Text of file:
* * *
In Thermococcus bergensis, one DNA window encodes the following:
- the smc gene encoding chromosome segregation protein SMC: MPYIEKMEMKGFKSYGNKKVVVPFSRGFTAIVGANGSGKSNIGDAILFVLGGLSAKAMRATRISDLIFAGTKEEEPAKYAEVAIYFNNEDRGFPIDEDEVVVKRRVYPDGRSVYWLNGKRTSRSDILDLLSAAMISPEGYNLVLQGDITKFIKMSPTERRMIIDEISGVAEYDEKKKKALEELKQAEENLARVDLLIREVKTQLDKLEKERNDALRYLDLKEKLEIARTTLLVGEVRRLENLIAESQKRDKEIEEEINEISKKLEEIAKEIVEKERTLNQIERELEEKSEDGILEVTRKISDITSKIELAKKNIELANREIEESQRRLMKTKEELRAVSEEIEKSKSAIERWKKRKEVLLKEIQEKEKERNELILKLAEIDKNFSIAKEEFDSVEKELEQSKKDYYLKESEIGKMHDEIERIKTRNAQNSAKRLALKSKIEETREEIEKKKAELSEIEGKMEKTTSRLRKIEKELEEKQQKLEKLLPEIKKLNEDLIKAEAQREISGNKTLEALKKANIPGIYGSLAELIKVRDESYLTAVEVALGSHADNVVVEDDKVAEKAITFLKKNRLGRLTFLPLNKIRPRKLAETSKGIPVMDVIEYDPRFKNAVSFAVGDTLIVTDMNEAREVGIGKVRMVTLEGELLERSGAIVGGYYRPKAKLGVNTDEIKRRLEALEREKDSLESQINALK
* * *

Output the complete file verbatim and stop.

In Thermococcus bergensis, one DNA window encodes the following:
- the smc gene encoding chromosome segregation protein SMC: MPYIEKMEMKGFKSYGNKKVVVPFSRGFTAIVGANGSGKSNIGDAILFVLGGLSAKAMRATRISDLIFAGTKEEEPAKYAEVAIYFNNEDRGFPIDEDEVVVKRRVYPDGRSVYWLNGKRTSRSDILDLLSAAMISPEGYNLVLQGDITKFIKMSPTERRMIIDEISGVAEYDEKKKKALEELKQAEENLARVDLLIREVKTQLDKLEKERNDALRYLDLKEKLEIARTTLLVGEVRRLENLIAESQKRDKEIEEEINEISKKLEEIAKEIVEKERTLNQIERELEEKSEDGILEVTRKISDITSKIELAKKNIELANREIEESQRRLMKTKEELRAVSEEIEKSKSAIERWKKRKEVLLKEIQEKEKERNELILKLAEIDKNFSIAKEEFDSVEKELEQSKKDYYLKESEIGKMHDEIERIKTRNAQNSAKRLALKSKIEETREEIEKKKAELSEIEGKMEKTTSRLRKIEKELEEKQQKLEKLLPEIKKLNEDLIKAEAQREISGNKTLEALKKANIPGIYGSLAELIKVRDESYLTAVEVALGSHADNVVVEDDKVAEKAITFLKKNRLGRLTFLPLNKIRPRKLAETSKGIPVMDVIEYDPRFKNAVSFAVGDTLIVTDMNEAREVGIGKVRMVTLEGELLERSGAIVGGYYRPKAKLGVNTDEIKRRLEALEREKDSLESQINALK